New evidence showing that Israeli forces carried out war crimes in retaliation for the capture of an Israeli soldier has been released in a joint report by Amnesty International and Forensic Architecture. The evidence, which includes detailed analysis of vast quantities of multimedia materials, suggests that the systematic and apparently deliberate nature of the air and ground attack on Rafah which killed at least 135 civilians, may also amount to crimes against humanity.
The online report, ‘Black Friday’: Carnage in Rafah during 2014 Israel/Gaza conflict, features cutting edge investigative techniques and analysis pioneered by Forensic Architecture, a research team based at Goldsmiths, University of London.
“There is strong evidence that Israeli forces committed war crimes in their relentless and massive bombardment of residential areas of Rafah in order to foil the capture of Lieutenant Hadar Goldin, displaying a shocking disregard for civilian lives. They carried out a series of disproportionate or otherwise indiscriminate attacks, which they have completely failed to investigate independently,” said Philip Luther, Director of the Middle East and North Africa Programme at Amnesty International.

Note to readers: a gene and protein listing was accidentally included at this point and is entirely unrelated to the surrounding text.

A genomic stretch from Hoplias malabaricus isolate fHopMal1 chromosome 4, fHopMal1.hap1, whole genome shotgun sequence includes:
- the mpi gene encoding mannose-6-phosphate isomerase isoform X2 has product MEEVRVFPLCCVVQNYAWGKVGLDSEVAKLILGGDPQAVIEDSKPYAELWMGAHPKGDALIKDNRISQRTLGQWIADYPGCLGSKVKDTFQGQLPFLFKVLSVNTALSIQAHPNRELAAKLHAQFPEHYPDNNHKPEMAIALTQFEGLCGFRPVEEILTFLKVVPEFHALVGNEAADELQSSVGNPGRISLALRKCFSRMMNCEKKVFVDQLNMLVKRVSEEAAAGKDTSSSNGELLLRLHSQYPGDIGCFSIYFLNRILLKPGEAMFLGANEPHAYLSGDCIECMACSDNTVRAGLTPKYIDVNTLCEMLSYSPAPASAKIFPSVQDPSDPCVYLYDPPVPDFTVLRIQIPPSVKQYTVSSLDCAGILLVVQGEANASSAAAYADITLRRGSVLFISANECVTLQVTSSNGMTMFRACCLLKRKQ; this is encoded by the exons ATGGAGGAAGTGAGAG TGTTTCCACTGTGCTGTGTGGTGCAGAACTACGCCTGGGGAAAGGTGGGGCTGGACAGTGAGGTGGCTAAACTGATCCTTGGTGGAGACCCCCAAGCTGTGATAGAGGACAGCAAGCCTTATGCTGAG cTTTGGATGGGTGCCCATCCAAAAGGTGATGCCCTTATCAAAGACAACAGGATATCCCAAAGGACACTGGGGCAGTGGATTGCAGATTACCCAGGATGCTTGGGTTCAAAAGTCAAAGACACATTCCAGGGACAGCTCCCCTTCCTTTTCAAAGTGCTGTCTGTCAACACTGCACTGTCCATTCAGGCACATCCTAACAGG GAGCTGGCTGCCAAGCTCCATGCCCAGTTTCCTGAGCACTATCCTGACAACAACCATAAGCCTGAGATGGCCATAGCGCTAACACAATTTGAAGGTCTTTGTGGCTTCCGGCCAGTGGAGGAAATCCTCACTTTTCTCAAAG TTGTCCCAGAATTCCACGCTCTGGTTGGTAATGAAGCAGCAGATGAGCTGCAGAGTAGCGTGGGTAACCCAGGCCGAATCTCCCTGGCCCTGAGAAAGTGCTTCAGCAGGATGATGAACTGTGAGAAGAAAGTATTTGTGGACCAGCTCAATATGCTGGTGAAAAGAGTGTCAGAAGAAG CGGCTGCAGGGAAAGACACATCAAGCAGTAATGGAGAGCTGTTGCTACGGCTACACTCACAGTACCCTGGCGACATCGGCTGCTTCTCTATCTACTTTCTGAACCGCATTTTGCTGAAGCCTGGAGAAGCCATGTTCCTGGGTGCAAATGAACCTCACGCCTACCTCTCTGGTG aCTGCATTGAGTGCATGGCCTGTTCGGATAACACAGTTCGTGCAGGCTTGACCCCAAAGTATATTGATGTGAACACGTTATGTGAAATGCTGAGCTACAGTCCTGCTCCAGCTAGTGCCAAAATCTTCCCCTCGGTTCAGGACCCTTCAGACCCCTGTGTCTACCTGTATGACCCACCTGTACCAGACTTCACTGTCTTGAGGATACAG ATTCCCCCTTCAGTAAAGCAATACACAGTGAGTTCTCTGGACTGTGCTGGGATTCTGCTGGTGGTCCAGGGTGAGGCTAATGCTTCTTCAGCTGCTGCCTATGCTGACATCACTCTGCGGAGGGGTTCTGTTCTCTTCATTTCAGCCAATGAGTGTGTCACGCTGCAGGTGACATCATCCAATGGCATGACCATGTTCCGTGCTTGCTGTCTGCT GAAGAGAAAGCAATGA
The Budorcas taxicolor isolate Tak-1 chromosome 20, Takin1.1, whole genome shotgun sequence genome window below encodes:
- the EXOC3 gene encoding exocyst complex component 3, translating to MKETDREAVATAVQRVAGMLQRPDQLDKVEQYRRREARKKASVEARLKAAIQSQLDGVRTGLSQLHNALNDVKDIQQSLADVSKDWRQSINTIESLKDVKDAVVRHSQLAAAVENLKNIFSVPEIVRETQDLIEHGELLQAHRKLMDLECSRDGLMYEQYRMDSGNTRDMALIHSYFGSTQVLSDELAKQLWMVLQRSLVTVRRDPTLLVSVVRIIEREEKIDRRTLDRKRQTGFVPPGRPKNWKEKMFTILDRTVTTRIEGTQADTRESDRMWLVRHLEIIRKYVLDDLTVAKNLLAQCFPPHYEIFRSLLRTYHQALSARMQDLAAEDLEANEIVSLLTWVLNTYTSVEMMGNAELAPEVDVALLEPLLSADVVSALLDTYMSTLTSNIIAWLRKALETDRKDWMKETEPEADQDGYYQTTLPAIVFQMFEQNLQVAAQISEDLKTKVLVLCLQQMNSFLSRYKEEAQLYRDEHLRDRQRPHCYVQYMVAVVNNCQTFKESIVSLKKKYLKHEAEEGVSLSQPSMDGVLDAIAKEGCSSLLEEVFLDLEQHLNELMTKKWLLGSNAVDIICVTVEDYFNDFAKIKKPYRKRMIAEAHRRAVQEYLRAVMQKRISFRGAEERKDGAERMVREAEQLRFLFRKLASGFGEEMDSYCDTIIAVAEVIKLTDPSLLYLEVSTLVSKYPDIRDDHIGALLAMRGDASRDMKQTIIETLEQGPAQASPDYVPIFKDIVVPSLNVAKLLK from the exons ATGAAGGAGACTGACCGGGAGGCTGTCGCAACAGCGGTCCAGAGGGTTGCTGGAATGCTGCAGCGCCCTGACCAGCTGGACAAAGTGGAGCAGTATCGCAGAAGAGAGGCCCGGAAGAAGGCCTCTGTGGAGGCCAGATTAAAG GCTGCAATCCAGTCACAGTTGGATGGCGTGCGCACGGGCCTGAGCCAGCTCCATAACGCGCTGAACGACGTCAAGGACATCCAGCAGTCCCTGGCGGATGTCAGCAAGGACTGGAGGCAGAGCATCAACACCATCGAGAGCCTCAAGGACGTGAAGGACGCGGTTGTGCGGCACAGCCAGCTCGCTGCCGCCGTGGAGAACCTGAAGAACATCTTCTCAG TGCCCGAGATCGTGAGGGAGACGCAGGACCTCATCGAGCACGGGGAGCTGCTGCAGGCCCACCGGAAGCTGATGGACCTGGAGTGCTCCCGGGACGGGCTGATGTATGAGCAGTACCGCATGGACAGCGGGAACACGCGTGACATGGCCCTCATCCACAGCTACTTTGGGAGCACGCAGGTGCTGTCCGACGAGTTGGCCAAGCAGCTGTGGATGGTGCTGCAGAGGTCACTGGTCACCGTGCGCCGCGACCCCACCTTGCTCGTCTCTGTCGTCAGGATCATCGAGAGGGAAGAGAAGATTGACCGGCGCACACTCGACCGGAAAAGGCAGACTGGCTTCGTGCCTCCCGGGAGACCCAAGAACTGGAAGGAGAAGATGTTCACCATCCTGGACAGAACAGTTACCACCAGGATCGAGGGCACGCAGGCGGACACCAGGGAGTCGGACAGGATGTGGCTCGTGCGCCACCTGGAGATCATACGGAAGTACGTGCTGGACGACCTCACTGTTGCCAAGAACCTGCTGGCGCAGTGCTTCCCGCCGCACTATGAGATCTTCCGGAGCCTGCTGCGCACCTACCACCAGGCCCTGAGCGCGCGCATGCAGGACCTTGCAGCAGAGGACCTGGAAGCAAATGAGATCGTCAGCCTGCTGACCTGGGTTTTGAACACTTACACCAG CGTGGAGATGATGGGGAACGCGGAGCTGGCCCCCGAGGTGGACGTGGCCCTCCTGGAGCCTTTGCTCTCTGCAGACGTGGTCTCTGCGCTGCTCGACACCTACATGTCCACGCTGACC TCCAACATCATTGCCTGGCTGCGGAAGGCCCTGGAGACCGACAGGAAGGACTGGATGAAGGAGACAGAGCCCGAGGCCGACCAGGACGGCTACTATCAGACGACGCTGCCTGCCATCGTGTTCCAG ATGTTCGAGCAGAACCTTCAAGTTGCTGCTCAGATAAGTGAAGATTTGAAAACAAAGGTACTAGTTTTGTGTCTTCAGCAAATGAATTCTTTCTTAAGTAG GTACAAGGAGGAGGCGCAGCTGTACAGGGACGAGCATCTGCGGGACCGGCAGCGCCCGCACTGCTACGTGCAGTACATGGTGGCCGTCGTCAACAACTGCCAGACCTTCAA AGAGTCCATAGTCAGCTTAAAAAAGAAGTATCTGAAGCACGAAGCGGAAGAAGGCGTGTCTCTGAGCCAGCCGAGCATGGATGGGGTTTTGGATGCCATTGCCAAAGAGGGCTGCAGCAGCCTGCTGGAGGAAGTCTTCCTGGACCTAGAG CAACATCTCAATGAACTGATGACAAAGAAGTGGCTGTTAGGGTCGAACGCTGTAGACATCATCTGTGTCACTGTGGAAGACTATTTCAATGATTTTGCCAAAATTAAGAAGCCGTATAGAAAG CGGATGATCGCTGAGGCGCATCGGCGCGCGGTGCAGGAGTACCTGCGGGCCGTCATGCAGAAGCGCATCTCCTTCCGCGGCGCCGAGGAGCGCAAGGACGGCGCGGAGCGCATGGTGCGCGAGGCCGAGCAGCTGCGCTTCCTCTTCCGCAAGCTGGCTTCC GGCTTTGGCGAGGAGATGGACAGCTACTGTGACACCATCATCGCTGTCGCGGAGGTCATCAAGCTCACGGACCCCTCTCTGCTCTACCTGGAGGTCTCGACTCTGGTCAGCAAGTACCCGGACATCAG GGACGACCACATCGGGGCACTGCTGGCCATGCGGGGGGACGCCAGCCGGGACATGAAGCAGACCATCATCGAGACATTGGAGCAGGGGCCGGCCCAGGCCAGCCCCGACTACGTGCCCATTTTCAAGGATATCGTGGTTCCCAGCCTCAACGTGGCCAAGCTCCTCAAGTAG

“This report presents an urgent call for justice that must not be ignored. The combined analysis of hundreds of photos and videos, as well as satellite imagery and testimony from eyewitnesses, provides compelling evidence of serious violations of international humanitarian law by Israeli forces which must be investigated.”
There is strong evidence that Israeli forces committed war crimes in their relentless and massive bombardment of residential areas of Rafah in order to foil the capture of Lieutenant Hadar Goldin, displaying a shocking disregard for civilian lives.
The massive amount of evidence collected was presented to military and other experts, and then pieced together in chronological order to create a detailed account of events from 1 August, when the Israeli military implemented the controversial and secretive “Hannibal” procedure following the capture of Lieutenant Hadar Goldin.